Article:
Johnny: Everyone liked each other’s bands. I randomly got really drunk with Nick after a show and asked him if he wanted to join. It just fell into our laps perfectly. It was a weird timing thing that just worked out.
What inspired Greyhaven’s chaotic nature?
N: I feel like some bone in my body – or the way I was raised – told me to create my own path. True happiness is only going to happen if you create something, if you don’t copy. When writing riffs, I want to make it cooler and more unique. I just want to create something new that hasn’t been done before.
J: I mainly listen to really soft, sad music, but I don’t like to play that. This is so much more fuckin’ fun to play, just coming up with the craziest riffs. It’s a constant challenge in pushing myself just to get better.
B: We always joke about it a lot. When we write something that’s ridiculous, we’re always like, ‘This is going to be a fuckin’ bitch to play.’ That’s exciting, because if you master this and it becomes easy, the next thing that’s hard is going to be way crazier than that.
J: We’ve always pushed those limits on chaos. I think we pushed it way further on Empty Black to where now we could have an acoustic slide guitar song next to the heaviest thing we’ve ever done, and we’ll somehow make it work. It just feels like we have a world of possibilities in front of us.
N: We haven’t set ourselves up to be pigeonholed into anything.
B: We just really don’t give a shit about trying to appease someone else with music. For us, the art is what’s important. It’s not about how big it gets.
What was it like when you first went into Will Putney’s studio and saw records from bands he’s previously worked with like Every Time I Die hanging on the wall?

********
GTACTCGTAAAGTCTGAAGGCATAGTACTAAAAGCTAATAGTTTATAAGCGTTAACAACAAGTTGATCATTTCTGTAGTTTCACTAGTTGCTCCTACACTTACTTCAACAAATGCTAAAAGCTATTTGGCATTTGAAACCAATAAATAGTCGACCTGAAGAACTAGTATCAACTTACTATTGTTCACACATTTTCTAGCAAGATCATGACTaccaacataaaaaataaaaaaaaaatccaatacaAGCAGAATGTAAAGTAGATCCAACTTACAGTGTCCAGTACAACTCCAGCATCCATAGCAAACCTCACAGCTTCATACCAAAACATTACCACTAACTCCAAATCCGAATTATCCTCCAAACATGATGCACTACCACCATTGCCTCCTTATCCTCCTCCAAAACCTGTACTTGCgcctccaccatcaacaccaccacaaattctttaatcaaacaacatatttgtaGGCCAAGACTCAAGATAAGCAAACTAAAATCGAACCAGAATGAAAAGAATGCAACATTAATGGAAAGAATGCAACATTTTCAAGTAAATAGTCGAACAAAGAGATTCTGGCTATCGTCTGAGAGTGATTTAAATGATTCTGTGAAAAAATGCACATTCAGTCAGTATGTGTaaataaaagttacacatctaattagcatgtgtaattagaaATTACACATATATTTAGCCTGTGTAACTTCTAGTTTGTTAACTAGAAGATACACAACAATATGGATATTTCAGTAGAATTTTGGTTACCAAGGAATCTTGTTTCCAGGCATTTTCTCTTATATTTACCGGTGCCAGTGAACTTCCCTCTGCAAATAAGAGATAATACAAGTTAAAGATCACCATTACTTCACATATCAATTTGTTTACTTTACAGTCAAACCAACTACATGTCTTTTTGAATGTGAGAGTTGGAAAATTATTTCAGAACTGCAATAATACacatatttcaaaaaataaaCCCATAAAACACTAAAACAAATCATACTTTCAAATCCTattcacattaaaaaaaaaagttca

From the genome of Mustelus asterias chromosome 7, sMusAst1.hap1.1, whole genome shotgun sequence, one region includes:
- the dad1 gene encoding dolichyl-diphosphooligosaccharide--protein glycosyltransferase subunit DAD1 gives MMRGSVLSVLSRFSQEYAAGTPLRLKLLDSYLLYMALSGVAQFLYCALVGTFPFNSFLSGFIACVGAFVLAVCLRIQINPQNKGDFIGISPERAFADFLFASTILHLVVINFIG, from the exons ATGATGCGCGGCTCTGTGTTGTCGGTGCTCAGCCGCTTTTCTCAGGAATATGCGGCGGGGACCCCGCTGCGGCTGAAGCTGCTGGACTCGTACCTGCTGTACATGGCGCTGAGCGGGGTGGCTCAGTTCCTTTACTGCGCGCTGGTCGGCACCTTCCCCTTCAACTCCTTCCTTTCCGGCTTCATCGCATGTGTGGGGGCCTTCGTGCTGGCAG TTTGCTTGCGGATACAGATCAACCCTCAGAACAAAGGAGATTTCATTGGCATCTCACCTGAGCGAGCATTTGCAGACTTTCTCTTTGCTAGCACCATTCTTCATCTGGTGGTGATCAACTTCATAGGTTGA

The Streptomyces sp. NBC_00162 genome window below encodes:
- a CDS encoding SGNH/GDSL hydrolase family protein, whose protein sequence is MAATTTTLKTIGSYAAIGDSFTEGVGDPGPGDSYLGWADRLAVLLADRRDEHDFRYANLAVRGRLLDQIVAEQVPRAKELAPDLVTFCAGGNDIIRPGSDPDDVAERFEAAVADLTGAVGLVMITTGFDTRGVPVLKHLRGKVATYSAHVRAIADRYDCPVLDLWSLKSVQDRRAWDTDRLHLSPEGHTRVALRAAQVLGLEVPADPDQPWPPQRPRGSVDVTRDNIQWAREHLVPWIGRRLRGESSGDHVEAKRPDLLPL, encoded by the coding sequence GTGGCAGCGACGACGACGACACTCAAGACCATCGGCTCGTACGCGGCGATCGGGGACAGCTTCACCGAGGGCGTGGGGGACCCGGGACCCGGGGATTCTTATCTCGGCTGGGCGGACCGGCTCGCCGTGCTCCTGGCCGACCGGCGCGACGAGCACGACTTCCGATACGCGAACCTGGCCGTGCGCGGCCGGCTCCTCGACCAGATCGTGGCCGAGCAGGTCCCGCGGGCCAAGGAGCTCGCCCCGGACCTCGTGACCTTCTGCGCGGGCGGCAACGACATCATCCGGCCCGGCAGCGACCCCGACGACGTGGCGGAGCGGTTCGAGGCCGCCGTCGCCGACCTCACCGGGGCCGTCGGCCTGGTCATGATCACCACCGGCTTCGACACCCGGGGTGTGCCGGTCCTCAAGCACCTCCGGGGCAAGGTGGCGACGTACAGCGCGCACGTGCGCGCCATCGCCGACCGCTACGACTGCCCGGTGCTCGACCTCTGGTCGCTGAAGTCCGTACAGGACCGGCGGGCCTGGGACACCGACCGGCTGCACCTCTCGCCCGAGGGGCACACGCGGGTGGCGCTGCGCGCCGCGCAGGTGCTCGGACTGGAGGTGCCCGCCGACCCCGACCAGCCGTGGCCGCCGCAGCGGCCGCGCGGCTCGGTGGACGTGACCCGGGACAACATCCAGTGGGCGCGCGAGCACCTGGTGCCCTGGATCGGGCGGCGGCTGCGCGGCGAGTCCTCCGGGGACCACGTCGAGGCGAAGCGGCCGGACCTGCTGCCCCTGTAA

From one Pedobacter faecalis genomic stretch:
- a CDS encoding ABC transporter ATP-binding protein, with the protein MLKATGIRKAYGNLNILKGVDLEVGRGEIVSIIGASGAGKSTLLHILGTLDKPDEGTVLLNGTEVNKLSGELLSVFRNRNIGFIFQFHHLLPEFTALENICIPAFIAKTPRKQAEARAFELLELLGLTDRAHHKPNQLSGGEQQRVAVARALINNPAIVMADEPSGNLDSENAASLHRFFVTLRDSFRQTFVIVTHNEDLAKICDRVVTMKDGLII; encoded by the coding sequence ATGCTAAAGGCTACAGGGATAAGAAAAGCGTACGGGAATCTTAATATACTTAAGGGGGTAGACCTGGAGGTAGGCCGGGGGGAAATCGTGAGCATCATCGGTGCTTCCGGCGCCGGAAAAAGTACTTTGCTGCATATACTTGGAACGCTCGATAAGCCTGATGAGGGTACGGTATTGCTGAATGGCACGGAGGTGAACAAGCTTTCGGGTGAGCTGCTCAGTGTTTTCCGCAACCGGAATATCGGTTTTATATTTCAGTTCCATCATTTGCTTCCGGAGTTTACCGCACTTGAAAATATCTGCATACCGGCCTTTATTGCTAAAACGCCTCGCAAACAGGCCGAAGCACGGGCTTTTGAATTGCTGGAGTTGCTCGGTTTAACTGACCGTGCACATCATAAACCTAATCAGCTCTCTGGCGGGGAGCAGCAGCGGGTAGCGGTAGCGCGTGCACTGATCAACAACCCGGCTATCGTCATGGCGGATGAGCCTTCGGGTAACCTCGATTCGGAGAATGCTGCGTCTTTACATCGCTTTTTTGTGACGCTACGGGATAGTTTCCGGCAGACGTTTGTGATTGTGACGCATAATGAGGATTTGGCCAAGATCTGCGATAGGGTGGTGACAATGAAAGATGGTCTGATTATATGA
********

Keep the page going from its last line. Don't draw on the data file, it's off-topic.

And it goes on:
B: Very intimidating.
E: A dream.
J: I felt really dumb. I felt like any question I asked or anything I did was just really fuckin’ dumb. Not that they were making us feel dumb, it’s just the way we did everything had never been that professional.
N: It was one of those things where, when you see it, that should be the moment where you feel like, ‘Oh man, I made it.’ But that feeling didn’t come until afterward when you got comfortable with them. Then it was like, ‘I survived that, so maybe I did do something cool.’
Now that Empty Black has been positively received by fans and bands you’ve looked up to for years, has that feeling of imposter syndrome gone away at all?
N: We’d be just as happy if we sold four copies or if we sold four million.
B: Even if it was because each of us bought one.
N: It doesn’t matter how many it sold. I’d still be just as happy that we fuckin’ did that, that we got that out. We don’t have egos whatsoever. We could’ve just bragged about getting to play with bands like Norma Jean, but no, I’m pretty fuckin’ blown away by it, too.
J: Yeah, I’m not going to chill about that.
How does it feel when you see people at shows singing every lyric or coming to the merch table afterward to compliment you guys and shoot the shit?
B: When we were in California for the first time, one dude came up to us and was like, ‘I fucking loved your first record,’ and that blew my fuckin’ mind.
B: Yeah, man. It surprised me!
N: Same with people in New York City. Out of the million things you could do to entertain yourself there, they chose us.
J: I don’t think it’s something I can ever get used to. It doesn’t seem like something that becomes normal.
N: And I don’t want to ever let it become something that feels normal. The moment it does, I’m done.
Greyhaven’s live performance at Saint Vitus Bar in Brooklyn, NY, streams from Kerrang!‘s Facebook page on Wednesday, August 29 at 3pm EST.
Catch Greyhaven on tour with Stray from the Path, Silent Planet, and Kublai Khan this fall on the following dates:
Words: John Boyle
Posed photos: Mickie Winters
Live photos: Stephanie Augello
Here are 10 bands reminding the world that the American south is a hotbed of riffs, grooves, and darkness.
Slam Dunk has been forced to change its line-up again, but the festival will continue